I stumbled across an article in The Chronicle of Higher Education this morning called “Under Fire From Lawmakers, a Flagship Tries to Explain Why Diversity Matters.” Articles at the Chronicle are often behind a paywall, but don’t fret if you can’t get to the article; it didn’t really explain why diversity matters anyway, which is what I was hoping to hear. Likely because of the recency of Scalia’s death, this reminded me of the recent oral arguments at the Supreme Court in Fisher v. University of Texas (an affirmative action case). Scalia’s comment about minorities doing better at lower-ranked schools was pretty awful, but I found myself agreeing with him, or at least sharing his frustration, during a line of questioning by John Roberts. Roberts asked, “What unique perspective does a minority student bring to a physics class?…I’m just wondering what the benefits of diversity are in that situation.” The question itself was criticized in the blogosphere, but I don’t think that’s fair. I think it’s actually a great question, and great opportunity to defend affirmative action. What killed me was the answer, what was missing from the answer.
Mr. Garre, arguing the case, simply said that “student body diversity is a compelling interest” and pointed to an earlier case where this was argued and accepted. Scalia jumped in to point out that the earlier arguments weren’t making the case on a class by class basis…and it got a little ugly for Garre.
JUSTICE SCALIA: I’m not sure we said it’s class by class.
MR. GARRE: And we’re not asking –
JUSTICE SCALIA: I’m not sure we said it’s the case class by class.
MR. GARRE: Your Honor, that’s a caricature of the University’s interests here. We made clear in the 2004 proposal and throughout –
JUSTICE SCALIA: It’s a caricature of the argument you’re making.
I’m not one to side with Scalia, but I share the frustration with the inability of Garre to articulate the benefits of diversity, even in a class by class basis. The argument for diversity has long been that it provides different points of view, different perspective. I don’t disagree with this at all, and think it’s a fair argument. But I think that argument breaks down, as Roberts’s questioning revealed, in a class like Introduction to Physics that is based on objective rules of the universe that are not a matter of perspective. Force equals mass times acceleration whether you were born in a corn field, a rain forest, a manhattan hospital, or a refugee camp. In that sense, I think the challenge about the unequal importance of diversity in classes offered by English or Physics Departments is fair.
But, at least from where I sit, that is only a small part of why I care about diversity at the University level. For me, for the most part, it’s not about the individual being hired. It’s not about giving some candidate a break because he or she endured more than I did to get here. Actually, the reason that I want a diverse faculty at my university has little to do with the benefit to those faculty members. Sure, it helps them get a good job, and, if they get tenure, a great job, but for me, it’s about the students. It’s about the next generation. It’s about creating a world where things seem possible for lots of different people. My justification for promoting diversity among the faculty isn’t to help even the playing field for members of disenfranchised groups who are applying for jobs today, it’s about the people who will apply for faculty positions ten or fifteen years from now. It’s about influencing the choices that students make based on their college experiences. A minority student who sees an entirely white faculty might (and I say “might” because I’m not familiar with the science of this, which I’m sure exists) be less likely to picture him/herself as a member of that faculty, and, therefore, less likely to even both pursuing that kind of career.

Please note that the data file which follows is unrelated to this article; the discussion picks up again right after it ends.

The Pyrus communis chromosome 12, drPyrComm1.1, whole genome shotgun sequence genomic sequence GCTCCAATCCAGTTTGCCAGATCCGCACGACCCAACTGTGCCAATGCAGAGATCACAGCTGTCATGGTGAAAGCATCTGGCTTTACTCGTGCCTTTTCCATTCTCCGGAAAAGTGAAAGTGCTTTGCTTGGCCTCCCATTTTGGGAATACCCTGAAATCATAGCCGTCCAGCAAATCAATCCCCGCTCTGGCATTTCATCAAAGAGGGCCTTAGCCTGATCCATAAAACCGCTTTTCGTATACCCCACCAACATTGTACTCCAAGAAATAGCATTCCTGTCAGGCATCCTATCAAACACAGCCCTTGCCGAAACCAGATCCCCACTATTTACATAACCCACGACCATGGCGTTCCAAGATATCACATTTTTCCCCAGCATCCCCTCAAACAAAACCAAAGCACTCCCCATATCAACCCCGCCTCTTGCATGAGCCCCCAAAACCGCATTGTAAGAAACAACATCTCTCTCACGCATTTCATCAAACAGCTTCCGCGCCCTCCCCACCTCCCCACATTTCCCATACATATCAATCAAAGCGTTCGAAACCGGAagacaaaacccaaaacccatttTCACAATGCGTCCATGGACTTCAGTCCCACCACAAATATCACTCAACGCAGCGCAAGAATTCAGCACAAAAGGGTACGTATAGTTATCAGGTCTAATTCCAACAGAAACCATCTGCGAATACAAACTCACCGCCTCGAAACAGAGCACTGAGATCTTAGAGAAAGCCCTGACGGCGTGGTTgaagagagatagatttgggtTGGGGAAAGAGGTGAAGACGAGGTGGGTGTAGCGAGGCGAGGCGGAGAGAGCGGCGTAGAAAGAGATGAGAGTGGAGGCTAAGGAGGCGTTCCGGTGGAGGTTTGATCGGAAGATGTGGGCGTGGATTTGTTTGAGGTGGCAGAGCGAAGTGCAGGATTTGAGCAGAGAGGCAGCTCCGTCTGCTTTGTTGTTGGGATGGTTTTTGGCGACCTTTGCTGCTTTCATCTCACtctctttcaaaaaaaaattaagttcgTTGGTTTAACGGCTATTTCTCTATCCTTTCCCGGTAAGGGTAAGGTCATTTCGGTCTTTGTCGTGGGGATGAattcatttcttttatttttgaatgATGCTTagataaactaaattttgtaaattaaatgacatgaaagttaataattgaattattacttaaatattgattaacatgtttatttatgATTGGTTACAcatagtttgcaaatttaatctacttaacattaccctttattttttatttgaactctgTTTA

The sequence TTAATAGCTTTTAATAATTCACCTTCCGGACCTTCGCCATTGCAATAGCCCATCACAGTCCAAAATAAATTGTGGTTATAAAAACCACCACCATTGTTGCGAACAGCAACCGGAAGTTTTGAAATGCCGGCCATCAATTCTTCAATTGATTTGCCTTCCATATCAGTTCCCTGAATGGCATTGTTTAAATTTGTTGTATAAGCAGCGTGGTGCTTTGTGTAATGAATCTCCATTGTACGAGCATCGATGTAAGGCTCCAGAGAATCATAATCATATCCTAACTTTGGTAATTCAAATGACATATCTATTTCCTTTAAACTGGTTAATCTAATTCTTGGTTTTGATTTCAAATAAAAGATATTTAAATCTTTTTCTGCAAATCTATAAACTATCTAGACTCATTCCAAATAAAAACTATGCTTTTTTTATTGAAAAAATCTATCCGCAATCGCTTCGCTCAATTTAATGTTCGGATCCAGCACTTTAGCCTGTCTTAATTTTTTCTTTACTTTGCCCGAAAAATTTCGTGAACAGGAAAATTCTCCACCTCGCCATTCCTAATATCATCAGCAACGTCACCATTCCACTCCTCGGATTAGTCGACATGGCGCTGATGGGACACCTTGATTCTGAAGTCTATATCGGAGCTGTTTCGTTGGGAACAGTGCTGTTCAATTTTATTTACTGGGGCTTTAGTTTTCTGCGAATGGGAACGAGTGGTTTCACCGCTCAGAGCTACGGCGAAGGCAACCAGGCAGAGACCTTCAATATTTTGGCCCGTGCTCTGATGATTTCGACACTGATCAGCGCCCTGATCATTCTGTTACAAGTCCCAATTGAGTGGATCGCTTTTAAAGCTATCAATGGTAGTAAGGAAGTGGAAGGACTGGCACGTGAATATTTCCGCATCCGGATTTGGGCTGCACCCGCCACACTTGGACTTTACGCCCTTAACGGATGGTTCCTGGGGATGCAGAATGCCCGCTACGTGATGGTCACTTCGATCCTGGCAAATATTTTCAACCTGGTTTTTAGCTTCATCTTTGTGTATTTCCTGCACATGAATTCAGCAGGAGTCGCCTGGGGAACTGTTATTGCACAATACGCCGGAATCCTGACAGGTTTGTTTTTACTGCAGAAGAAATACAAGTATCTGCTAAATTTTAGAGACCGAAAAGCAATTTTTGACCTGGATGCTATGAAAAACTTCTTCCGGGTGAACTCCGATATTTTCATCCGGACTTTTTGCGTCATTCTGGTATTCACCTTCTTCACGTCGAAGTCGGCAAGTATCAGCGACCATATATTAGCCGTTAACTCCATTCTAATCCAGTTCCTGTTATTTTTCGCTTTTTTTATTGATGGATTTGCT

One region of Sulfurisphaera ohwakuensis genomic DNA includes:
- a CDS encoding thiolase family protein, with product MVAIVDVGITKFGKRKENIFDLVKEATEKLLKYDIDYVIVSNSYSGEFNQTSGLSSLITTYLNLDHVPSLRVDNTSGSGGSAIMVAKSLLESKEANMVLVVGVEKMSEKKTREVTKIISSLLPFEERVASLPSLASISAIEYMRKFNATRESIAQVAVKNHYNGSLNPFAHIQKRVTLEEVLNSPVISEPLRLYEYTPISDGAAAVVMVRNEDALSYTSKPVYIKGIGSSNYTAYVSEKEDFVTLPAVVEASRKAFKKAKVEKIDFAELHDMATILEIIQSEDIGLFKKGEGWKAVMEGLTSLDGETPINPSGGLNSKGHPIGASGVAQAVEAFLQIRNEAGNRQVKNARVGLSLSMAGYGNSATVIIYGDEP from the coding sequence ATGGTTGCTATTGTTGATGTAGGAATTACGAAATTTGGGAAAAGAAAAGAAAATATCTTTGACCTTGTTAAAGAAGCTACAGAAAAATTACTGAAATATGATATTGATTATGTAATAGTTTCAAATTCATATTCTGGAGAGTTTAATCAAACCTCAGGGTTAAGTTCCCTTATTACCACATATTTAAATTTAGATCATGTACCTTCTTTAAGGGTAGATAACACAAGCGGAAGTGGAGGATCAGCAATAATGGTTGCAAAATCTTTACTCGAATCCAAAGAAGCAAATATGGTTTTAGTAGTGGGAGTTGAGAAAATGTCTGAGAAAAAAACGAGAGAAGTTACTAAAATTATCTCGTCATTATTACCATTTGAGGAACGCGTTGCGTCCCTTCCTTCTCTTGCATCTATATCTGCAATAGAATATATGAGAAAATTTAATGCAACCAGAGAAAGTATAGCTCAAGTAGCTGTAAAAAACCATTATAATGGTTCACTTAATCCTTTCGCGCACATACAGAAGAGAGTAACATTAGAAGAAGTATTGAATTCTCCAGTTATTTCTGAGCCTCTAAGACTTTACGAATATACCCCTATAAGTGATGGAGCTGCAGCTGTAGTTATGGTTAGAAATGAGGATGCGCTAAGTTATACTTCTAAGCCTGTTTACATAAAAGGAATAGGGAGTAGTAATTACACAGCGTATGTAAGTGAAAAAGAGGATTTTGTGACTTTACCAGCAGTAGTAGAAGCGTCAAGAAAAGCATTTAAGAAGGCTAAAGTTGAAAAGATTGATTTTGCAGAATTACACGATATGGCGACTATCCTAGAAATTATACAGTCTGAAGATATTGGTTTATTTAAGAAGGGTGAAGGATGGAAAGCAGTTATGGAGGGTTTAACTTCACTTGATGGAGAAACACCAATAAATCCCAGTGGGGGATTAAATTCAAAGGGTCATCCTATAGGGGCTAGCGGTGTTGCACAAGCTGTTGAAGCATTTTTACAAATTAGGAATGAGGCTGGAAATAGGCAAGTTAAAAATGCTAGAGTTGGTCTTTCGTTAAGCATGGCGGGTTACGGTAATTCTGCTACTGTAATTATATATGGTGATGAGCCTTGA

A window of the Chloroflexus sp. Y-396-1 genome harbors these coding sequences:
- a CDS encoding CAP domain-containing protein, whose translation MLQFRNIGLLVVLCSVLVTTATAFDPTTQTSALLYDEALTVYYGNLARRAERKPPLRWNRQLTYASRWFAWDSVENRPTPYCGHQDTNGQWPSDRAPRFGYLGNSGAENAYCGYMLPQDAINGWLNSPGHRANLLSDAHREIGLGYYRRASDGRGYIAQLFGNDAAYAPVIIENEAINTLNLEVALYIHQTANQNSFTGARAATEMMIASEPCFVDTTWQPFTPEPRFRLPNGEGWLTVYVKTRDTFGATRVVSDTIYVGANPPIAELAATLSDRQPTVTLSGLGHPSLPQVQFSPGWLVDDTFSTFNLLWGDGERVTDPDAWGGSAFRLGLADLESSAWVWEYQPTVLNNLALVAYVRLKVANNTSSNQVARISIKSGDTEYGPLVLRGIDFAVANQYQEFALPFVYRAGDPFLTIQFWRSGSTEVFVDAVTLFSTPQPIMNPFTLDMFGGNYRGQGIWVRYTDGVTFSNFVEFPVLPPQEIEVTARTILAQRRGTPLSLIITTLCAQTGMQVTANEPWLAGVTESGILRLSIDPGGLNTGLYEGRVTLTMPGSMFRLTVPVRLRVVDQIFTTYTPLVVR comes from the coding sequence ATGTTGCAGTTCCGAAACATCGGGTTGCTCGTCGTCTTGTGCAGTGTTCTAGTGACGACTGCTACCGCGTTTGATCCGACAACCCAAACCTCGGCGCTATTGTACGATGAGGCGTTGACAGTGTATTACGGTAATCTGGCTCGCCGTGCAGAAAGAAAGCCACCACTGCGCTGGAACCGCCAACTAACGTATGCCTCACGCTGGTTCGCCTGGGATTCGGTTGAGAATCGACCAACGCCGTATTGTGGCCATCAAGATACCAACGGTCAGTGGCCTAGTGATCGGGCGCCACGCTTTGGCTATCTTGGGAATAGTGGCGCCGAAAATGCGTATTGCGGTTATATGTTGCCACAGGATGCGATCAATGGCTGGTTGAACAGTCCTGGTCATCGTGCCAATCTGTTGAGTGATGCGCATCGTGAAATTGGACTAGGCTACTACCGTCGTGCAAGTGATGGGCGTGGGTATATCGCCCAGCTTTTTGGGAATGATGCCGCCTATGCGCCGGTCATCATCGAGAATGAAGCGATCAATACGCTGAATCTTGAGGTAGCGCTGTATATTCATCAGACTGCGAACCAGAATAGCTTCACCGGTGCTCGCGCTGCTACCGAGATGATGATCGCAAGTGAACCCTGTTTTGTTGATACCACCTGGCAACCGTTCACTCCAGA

What I want for us, as a country, is for people to feel that essence of the American Dream: that it doesn’t matter where you came from or who your parents were, if you work hard and capitalize on your talents, you can succeed. If you are a very smart kid born in the worst of circumstances, I want you to have role models. I want you to see people who might look like you, or might have some of the qualities that make you in a minority, in the positions that you can fill.
For me, it’s not about the person getting the job now, it’s about the kid seeing that person getting the job, doing the job, and thinking, hey, that looks like something I could do when I grow up. I wish Garre had articulated that. It makes me sad that he didn’t because that would have been a much better story.